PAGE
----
With one in three children obese or overweight when they leave primary school, there is a growing need for physical education (PE) to be prioritised in schools.
The 2016 Rio Olympics are fast approaching and it is hoped that the event will have as positive an effect on schools as London 2012, and will give PE that all-important boost, by encouraging pupils and teachers to 'better' themselves using the power of sport.
Below, Newitts takes a look at some of the main benefits of sport in schools.
A boost in achievement
Research suggests physical activity leads to improvements in achievement at school. Studies conducted by the universities of Strathclyde and Dundee found that intense exercise boosted the performance of teenagers in English, maths and science. The reason being that physical activity can improve brain function. Games that are unpredictable and require a degree of problem solving can boost executive functioning, the skills that help the brain to organise and act on information. This in turn can be transferred to academic tasks, providing schools devise the right physical activity programmes that are carefully planned and delivered.
Keeps children alert
Holding fitness sessions at the beginning of the day has proved an effective way to keep children alert in class and boost their engagement in lessons. Clare Hoods-Truman, a principle at Oasis Academy Blakendale Infants in Birmingham recently introduced a Fit4Schools programme designed to increase her pupils' physical health and mental alertness. She said: “Our key stage 1 results improved dramatically this year. That is not only down to good teaching but also because we’ve created a really positive learning environment that incorporates physical activity.”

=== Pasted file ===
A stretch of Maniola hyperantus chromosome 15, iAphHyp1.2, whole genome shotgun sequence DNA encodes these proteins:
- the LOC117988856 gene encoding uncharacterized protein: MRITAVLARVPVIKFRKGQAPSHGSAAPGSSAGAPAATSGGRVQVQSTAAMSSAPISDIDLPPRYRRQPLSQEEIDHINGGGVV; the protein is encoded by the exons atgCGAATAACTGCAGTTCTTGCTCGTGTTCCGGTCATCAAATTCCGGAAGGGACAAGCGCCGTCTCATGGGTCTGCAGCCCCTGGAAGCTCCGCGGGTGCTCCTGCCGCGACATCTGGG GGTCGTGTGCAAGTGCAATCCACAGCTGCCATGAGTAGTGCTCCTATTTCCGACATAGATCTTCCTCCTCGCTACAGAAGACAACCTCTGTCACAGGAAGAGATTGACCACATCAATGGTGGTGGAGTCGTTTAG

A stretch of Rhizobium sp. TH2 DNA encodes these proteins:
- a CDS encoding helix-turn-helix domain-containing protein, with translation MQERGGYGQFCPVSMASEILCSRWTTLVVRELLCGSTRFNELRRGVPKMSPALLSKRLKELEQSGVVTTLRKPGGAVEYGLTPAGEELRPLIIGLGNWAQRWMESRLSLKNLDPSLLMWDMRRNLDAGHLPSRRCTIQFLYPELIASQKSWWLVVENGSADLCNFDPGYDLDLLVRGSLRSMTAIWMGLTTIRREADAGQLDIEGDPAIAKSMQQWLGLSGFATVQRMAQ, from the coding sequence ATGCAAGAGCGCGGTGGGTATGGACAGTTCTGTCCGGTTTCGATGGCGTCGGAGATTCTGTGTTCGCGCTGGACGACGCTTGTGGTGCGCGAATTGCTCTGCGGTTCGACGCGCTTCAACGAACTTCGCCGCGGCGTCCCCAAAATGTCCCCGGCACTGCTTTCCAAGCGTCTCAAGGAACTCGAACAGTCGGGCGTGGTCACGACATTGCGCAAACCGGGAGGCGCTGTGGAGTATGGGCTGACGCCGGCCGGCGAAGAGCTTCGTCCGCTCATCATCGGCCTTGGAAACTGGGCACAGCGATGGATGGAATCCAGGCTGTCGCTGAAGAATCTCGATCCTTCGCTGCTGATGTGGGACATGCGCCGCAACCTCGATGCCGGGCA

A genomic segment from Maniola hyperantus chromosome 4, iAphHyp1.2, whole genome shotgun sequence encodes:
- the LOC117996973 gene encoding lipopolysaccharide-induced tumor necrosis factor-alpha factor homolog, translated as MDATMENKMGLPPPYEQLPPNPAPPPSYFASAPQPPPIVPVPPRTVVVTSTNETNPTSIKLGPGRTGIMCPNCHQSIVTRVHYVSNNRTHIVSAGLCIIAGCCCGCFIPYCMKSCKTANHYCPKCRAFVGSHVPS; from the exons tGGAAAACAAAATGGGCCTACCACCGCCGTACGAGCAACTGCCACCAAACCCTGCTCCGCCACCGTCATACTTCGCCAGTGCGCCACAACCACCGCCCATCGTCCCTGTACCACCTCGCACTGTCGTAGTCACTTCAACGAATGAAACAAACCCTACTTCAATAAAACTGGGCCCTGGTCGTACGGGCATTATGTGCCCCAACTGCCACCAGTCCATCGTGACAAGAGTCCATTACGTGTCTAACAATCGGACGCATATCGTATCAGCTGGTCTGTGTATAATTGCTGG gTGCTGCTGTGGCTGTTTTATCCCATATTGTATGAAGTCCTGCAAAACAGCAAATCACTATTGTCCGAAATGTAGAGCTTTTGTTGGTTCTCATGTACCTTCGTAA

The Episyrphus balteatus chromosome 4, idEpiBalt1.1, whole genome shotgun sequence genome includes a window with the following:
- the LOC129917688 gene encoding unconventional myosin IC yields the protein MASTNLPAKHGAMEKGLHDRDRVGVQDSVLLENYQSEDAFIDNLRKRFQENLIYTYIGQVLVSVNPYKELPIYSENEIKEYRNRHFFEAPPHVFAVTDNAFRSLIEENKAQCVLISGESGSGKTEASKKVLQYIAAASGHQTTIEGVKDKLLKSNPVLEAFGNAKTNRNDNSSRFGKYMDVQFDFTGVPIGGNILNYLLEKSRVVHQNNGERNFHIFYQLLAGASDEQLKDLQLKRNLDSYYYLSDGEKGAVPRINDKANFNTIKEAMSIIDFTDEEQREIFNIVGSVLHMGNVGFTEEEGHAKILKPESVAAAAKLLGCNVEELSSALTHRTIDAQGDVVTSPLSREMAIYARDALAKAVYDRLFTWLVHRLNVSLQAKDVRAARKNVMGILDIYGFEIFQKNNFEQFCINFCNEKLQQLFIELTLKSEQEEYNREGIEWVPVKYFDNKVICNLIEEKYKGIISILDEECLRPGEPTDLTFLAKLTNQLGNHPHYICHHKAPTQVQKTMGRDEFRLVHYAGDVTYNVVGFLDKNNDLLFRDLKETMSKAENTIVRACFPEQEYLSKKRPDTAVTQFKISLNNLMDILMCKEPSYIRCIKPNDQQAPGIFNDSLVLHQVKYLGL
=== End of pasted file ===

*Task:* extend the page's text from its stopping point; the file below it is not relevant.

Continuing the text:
"Holding fitness sessions at the beginning of the day has proved to keep children alert in class and boost their engagement in other lessons"
Improves behaviour and truancy
A recent survey revealed that 70 per cent of schools feel sports make a positive contribution to behaviour and truancy. A study conducted in 2009 found that short breaks for physical activity during lessons improved classroom behaviour. Children became more tolerant of one another and worked better in groups.
Helps children to connect
PE can increase the sense of connection students have with their school. Sport provides a way for children to take ownership of what they are doing and feel part of something. The feeling of belonging can be missing from many children's lives and can lead to bad behaviour. Sport provides a way to channel bad behaviour and can in turn boost a child's confidence in the classroom.
Develops resilience and learning skills
Using an instant video analysis tool or by partnering up with another student, children can record themselves exercising then improve their skill levels based on what they see. Students can analyse what they are doing wrong and independently work out how to put it right by discussing it with a partner as opposed to a teacher. Pupils can have complete autonomy over what they do which develops resilience and improves their overall learning skills.
We'd love to hear how participating in athletics at school has helped your children, let us know how you feel it has been beneficial to your children?